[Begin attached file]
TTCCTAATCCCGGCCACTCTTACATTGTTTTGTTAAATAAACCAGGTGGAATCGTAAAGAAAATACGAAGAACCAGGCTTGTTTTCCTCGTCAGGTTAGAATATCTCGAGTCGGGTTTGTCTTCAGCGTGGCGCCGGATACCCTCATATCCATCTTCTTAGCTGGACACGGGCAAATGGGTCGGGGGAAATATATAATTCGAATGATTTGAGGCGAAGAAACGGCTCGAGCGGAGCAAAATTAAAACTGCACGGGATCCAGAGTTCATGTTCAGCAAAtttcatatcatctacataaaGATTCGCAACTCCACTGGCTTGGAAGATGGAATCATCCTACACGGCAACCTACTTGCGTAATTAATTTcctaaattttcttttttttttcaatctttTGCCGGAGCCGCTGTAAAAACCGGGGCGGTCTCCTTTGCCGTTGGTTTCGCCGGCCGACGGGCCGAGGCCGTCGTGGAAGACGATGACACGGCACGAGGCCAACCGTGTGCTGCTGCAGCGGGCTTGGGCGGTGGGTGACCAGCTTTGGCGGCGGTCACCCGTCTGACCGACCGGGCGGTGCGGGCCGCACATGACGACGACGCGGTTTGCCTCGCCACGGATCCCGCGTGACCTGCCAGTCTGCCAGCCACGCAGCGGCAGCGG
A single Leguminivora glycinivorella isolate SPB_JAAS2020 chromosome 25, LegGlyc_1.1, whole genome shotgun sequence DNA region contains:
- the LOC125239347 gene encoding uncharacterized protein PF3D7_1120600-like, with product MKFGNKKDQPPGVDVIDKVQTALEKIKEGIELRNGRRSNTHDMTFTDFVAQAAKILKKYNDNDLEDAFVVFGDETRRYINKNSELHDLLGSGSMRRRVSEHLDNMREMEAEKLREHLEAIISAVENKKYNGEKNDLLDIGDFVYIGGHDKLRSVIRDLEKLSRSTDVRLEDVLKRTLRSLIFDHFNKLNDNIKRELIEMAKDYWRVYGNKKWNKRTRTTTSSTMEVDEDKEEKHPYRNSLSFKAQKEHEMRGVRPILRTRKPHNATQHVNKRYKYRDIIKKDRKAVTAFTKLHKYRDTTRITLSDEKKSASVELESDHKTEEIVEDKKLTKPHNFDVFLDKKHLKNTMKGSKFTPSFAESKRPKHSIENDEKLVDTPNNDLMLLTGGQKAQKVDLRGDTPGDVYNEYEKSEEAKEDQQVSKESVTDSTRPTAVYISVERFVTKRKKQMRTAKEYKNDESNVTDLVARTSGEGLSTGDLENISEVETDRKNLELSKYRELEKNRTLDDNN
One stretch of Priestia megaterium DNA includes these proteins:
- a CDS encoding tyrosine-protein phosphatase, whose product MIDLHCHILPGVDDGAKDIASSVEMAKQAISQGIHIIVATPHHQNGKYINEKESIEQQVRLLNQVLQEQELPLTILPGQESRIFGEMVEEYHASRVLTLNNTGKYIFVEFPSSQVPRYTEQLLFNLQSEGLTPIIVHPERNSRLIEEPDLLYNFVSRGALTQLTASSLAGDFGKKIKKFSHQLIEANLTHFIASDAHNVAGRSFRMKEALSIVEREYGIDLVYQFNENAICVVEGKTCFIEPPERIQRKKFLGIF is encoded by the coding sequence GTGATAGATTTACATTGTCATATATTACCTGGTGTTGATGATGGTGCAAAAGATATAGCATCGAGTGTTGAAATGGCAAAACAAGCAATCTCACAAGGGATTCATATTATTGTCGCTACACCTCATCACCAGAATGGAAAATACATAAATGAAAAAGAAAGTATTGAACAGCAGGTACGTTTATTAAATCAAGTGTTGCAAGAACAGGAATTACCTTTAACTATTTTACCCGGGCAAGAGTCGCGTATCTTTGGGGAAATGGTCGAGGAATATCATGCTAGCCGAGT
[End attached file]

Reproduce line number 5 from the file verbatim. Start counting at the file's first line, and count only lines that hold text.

- a CDS encoding tyrosine-protein phosphatase, whose product MIDLHCHILPGVDDGAKDIASSVEMAKQAISQGIHIIVATPHHQNGKYINEKESIEQQVRLLNQVLQEQELPLTILPGQESRIFGEMVEEYHASRVLTLNNTGKYIFVEFPSSQVPRYTEQLLFNLQSEGLTPIIVHPERNSRLIEEPDLLYNFVSRGALTQLTASSLAGDFGKKIKKFSHQLIEANLTHFIASDAHNVAGRSFRMKEALSIVEREYGIDLVYQFNENAICVVEGKTCFIEPPERIQRKKFLGIF is encoded by the coding sequence GTGATAGATTTACATTGTCATATATTACCTGGTGTTGATGATGGTGCAAAAGATATAGCATCGAGTGTTGAAATGGCAAAACAAGCAATCTCACAAGGGATTCATATTATTGTCGCTACACCTCATCACCAGAATGGAAAATACATAAATGAAAAAGAAAGTATTGAACAGCAGGTACGTTTATTAAATCAAGTGTTGCAAGAACAGGAATTACCTTTAACTATTTTACCCGGGCAAGAGTCGCGTATCTTTGGGGAAATGGTCGAGGAATATCATGCTAGCCGAGT